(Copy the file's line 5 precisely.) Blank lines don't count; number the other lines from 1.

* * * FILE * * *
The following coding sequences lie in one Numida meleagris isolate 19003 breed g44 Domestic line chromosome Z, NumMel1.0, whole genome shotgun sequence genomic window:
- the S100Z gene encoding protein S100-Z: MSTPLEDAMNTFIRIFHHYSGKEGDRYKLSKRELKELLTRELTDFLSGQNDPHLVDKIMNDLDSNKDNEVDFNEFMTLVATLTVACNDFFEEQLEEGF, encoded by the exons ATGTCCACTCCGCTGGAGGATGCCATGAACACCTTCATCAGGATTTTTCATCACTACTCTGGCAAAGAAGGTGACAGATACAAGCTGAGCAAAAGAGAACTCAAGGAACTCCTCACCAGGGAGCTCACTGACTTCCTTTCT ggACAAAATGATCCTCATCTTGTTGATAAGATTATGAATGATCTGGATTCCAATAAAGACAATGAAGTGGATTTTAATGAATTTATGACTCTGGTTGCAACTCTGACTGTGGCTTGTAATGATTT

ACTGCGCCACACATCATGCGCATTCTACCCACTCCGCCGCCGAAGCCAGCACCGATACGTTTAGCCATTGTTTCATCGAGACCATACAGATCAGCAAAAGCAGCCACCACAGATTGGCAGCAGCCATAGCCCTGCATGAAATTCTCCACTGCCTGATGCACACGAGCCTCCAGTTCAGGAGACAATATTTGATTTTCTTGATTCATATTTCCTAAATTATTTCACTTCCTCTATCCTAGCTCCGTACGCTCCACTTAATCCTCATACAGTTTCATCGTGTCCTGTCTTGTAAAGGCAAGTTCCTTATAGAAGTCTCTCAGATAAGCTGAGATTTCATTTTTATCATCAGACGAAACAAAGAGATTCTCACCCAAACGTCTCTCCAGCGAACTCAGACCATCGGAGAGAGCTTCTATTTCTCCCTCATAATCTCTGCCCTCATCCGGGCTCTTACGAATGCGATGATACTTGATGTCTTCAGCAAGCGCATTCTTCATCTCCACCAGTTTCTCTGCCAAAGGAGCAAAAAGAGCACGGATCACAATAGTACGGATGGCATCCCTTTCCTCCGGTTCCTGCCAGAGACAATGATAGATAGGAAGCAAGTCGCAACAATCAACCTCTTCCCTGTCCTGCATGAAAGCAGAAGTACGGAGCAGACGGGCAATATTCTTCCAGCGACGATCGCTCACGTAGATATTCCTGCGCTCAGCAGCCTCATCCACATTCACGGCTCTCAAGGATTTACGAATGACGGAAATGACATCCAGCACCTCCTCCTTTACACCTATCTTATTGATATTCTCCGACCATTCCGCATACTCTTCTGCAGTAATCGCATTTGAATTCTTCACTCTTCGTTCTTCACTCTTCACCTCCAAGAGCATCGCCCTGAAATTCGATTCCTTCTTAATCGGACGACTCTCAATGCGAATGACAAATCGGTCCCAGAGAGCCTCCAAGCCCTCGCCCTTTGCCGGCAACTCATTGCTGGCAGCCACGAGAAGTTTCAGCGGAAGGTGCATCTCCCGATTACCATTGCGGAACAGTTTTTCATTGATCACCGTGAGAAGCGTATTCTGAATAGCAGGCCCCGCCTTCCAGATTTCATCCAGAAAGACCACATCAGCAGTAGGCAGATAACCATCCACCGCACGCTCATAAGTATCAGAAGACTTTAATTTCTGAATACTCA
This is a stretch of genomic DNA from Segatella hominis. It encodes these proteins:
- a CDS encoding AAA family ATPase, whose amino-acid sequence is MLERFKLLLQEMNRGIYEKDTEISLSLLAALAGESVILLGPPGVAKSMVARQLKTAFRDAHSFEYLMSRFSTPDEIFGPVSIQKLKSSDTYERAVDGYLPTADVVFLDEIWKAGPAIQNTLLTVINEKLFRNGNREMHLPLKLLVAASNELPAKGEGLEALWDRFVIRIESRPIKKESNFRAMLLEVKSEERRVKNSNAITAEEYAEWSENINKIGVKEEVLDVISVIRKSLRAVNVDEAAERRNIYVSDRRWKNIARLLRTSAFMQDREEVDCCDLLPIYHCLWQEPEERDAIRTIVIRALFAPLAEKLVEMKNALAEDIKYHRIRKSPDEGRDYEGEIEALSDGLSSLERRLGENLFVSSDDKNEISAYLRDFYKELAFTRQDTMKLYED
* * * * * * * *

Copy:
- a CDS encoding AAA family ATPase, whose amino-acid sequence is MLERFKLLLQEMNRGIYEKDTEISLSLLAALAGESVILLGPPGVAKSMVARQLKTAFRDAHSFEYLMSRFSTPDEIFGPVSIQKLKSSDTYERAVDGYLPTADVVFLDEIWKAGPAIQNTLLTVINEKLFRNGNREMHLPLKLLVAASNELPAKGEGLEALWDRFVIRIESRPIKKESNFRAMLLEVKSEERRVKNSNAITAEEYAEWSENINKIGVKEEVLDVISVIRKSLRAVNVDEAAERRNIYVSDRRWKNIARLLRTSAFMQDREEVDCCDLLPIYHCLWQEPEERDAIRTIVIRALFAPLAEKLVEMKNALAEDIKYHRIRKSPDEGRDYEGEIEALSDGLSSLERRLGENLFVSSDDKNEISAYLRDFYKELAFTRQDTMKLYED